Much of the criticism that Dak Prescott receives is centered around his perceived inability to conquer elite NFL competition. But a deeper dive into his play reveals a wholly different narrative.
According to a metric by Pro Football Focus, the Cowboys’ franchise signal-caller ranked as the fifth-best passer against playoff teams in 2019, finishing with a cumulative grade of 77.4.
Only Houston’s Deshaun Watson (84.5), Seattle’s Russell Wilson (81.0), Tennessee’s Ryan Tannehill (80.8), and Kansas City’s Patrick Mahomes (79.6) graded out better than Prescott, who turned in a career season despite Dallas posting an 8-8, non-playoff record.
The Cowboys met six clubs that qualified for the postseason: the Philadelphia Eagles, Green Bay Packers, New England Patriots, New Orleans Saints, Buffalo Bills, and Minnesota Vikings. They split with Philadelphia but lost to each of the aforementioned foes, often in disappointing fashion.
But Prescott was particularly masterful, from a statistical standpoint, in many of these defeats. He threw for a whopping 463 yards and two touchdowns against the Packers, 355 yards and two TDs against the Bills, and 397 yards and three scores against the Vikings, registering a 101.4 QB rating in the latter contest.
In the interest of fairness, Prescott was far from perfect last year — the Eagles (Week 16), Saints, and Patriots all held him out of the end zone — and the losses ultimately fell at his feet as the team’s leader. Some condemnation is warranted. Some. (The defense was mostly subpar and the coaching unquestionably lacking.)
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Evidence Mounts in Prescott’s Favor
His harshest detractors were hit over the head with numbers: Prescott ranked second in the league with 4,902 passing yards (one shy of tying the single-season team record) and 30 TDs. He added a personal-best 388 completions, 8.2 yards-per-average, and 68 completions of 20-plus yards. His 65.1-percent completion rate and 99.7 passer rating were the second-highest of his starting tenure.
Prescott’s WR2, Michael Gallup, topped the sport with five of his six touchdown receptions occurring when his QB was under pressure. Prescott himself tied for first among his counterparts with 10 scores under duress. In this same category, his 1,259 air yards and 79.5 percent passer rating ranked third and eighth, respectively.
These feats are especially impressive when taking into consideration that no NFL QB suffered more passing yards lost on dropped receptions — 392 — than Prescott, according to Pro Football Focus.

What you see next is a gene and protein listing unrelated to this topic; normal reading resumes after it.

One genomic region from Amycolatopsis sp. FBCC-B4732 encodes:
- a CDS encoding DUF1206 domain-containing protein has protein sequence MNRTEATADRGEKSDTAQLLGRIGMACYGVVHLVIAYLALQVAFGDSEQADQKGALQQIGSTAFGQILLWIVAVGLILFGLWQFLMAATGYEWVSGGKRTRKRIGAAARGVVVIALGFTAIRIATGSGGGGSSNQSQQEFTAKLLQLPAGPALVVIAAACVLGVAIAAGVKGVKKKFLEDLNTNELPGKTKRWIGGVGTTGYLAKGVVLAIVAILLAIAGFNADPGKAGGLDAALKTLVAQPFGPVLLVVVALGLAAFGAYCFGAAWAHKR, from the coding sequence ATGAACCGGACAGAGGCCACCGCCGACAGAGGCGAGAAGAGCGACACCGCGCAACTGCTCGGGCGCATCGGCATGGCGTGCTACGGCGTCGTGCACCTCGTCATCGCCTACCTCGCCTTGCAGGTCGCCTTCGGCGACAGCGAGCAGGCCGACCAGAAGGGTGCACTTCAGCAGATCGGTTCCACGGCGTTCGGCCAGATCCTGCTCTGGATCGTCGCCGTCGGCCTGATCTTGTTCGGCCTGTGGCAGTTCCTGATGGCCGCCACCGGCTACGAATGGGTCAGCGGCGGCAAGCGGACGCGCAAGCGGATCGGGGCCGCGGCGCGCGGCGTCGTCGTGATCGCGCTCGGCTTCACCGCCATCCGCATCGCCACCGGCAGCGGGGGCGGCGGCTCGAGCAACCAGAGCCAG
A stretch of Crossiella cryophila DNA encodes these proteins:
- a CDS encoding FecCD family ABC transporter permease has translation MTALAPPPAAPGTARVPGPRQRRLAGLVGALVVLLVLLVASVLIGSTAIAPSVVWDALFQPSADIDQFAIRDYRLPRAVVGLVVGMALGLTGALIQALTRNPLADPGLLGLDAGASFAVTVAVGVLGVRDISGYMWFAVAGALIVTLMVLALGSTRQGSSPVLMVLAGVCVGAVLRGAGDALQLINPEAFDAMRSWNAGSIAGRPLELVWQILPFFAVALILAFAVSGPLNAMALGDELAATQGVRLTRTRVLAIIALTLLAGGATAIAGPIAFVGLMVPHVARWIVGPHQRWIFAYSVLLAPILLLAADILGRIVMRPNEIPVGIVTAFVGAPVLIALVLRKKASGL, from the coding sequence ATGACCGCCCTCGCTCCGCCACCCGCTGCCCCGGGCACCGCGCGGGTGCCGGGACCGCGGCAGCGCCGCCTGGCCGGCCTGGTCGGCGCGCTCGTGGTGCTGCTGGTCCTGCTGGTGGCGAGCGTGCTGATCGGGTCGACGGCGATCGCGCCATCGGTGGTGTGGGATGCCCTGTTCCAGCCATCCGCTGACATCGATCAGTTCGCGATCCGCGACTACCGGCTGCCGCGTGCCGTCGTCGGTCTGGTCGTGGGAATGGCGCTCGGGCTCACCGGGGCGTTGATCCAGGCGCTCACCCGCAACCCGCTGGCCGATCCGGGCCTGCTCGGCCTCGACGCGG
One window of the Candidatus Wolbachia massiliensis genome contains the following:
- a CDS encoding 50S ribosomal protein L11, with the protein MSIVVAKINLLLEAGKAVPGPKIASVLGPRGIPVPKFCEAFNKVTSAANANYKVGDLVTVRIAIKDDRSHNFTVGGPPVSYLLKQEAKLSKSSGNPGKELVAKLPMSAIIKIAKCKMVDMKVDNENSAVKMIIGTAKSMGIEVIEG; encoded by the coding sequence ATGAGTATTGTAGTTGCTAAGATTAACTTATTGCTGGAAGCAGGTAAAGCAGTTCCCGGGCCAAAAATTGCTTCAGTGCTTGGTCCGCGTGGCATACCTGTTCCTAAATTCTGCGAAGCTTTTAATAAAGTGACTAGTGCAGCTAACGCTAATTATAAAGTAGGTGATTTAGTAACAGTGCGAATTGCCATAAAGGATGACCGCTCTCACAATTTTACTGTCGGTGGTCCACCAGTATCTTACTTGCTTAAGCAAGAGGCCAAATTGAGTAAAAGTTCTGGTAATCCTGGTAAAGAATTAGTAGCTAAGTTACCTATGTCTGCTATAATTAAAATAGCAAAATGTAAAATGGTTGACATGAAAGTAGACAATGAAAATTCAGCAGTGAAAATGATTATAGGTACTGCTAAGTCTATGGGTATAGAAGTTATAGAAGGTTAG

The popular analytics outlet also unveiled the fact that Dak is one of just two QBs since 2018 to throw at least 20 TDs outside the red zone. The other? Reigning Super Bowl MVP Mahomes.
So while it isn’t indefensible to say Prescott doesn’t warrant true “elite” status (however that’s quantified), it is indefensible to argue he’s anything worse than a top-eight player at his position.
The receipts are here, and they’re overwhelming.
Potential Date Leaked for New Dak Deal: Report
There are now 18 days left, as of this writing, for the Cowboys and Prescott to hammer out a long-term agreement. And it sounds as if the sides will drain the proverbial clock.
ESPN’s Jeremy Fowler reported Monday, after the former Pro Bowl quarterback officially signed his franchise tag, that he expects negotiations to “press up against [the] July 15 deadline.”
Why? Because, Fowler said, “there haven’t been any new developments on that front for a while,” as the length of the deal and its overall value remain the chief “sticking points.”
Reading the tea leaves, the holdup continues to be centered around Prescott’s insistence on a four-year commitment — giving him another bite at the apple when he turns 30 — while the Cowboys are holding firm for a five-year pact.
The Cowboys applied the exclusive tag to Prescott on March 16, keeping the then-unrestricted free agent off the market. It also made him the richest player in single-season club history, the NFL’s seventh-highest-paid player in terms of total cash, and the sport’s highest-paid in base salary, dwarfing 49ers QB Jimmy Garoppolo ($23.8 million), according to Spotrac.com.
The last reported offer from Dallas to Dak was worth more than $34 million annually and included guaranteed money “on par” with Los Angeles QB Jared Goff’s record-setting $110 million.
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Follow Zack Kelberman on Twitter: @KelbermanNFL